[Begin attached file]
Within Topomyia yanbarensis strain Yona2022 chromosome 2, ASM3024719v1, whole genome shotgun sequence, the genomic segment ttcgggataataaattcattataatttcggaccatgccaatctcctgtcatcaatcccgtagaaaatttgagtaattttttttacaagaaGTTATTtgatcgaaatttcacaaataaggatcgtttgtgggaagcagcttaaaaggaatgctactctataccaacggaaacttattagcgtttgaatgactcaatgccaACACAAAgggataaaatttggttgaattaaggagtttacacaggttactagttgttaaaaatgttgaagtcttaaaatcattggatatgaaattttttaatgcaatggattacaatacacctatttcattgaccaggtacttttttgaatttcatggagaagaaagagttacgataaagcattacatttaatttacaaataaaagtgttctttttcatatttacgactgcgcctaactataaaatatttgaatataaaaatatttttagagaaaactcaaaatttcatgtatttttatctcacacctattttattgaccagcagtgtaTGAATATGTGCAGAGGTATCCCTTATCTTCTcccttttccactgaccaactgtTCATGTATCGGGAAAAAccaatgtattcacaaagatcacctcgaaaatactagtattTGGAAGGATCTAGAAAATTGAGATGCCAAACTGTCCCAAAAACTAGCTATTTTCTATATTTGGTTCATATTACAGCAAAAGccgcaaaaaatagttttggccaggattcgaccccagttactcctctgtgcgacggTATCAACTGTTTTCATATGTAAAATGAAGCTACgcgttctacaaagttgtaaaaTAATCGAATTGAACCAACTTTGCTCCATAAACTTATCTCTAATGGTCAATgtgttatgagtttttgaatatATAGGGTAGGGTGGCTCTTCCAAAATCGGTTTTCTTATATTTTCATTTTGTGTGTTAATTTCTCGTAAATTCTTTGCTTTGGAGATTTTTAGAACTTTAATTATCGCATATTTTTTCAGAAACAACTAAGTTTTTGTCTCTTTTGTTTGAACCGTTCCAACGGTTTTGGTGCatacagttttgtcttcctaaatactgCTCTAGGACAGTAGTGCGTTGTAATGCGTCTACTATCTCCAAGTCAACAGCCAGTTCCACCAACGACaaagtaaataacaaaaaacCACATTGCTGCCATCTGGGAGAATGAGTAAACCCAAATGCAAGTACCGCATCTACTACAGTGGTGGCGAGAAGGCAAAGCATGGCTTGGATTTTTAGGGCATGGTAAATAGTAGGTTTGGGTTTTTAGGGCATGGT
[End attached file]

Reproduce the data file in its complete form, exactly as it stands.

Within Topomyia yanbarensis strain Yona2022 chromosome 2, ASM3024719v1, whole genome shotgun sequence, the genomic segment ttcgggataataaattcattataatttcggaccatgccaatctcctgtcatcaatcccgtagaaaatttgagtaattttttttacaagaaGTTATTtgatcgaaatttcacaaataaggatcgtttgtgggaagcagcttaaaaggaatgctactctataccaacggaaacttattagcgtttgaatgactcaatgccaACACAAAgggataaaatttggttgaattaaggagtttacacaggttactagttgttaaaaatgttgaagtcttaaaatcattggatatgaaattttttaatgcaatggattacaatacacctatttcattgaccaggtacttttttgaatttcatggagaagaaagagttacgataaagcattacatttaatttacaaataaaagtgttctttttcatatttacgactgcgcctaactataaaatatttgaatataaaaatatttttagagaaaactcaaaatttcatgtatttttatctcacacctattttattgaccagcagtgtaTGAATATGTGCAGAGGTATCCCTTATCTTCTcccttttccactgaccaactgtTCATGTATCGGGAAAAAccaatgtattcacaaagatcacctcgaaaatactagtattTGGAAGGATCTAGAAAATTGAGATGCCAAACTGTCCCAAAAACTAGCTATTTTCTATATTTGGTTCATATTACAGCAAAAGccgcaaaaaatagttttggccaggattcgaccccagttactcctctgtgcgacggTATCAACTGTTTTCATATGTAAAATGAAGCTACgcgttctacaaagttgtaaaaTAATCGAATTGAACCAACTTTGCTCCATAAACTTATCTCTAATGGTCAATgtgttatgagtttttgaatatATAGGGTAGGGTGGCTCTTCCAAAATCGGTTTTCTTATATTTTCATTTTGTGTGTTAATTTCTCGTAAATTCTTTGCTTTGGAGATTTTTAGAACTTTAATTATCGCATATTTTTTCAGAAACAACTAAGTTTTTGTCTCTTTTGTTTGAACCGTTCCAACGGTTTTGGTGCatacagttttgtcttcctaaatactgCTCTAGGACAGTAGTGCGTTGTAATGCGTCTACTATCTCCAAGTCAACAGCCAGTTCCACCAACGACaaagtaaataacaaaaaacCACATTGCTGCCATCTGGGAGAATGAGTAAACCCAAATGCAAGTACCGCATCTACTACAGTGGTGGCGAGAAGGCAAAGCATGGCTTGGATTTTTAGGGCATGGTAAATAGTAGGTTTGGGTTTTTAGGGCATGGT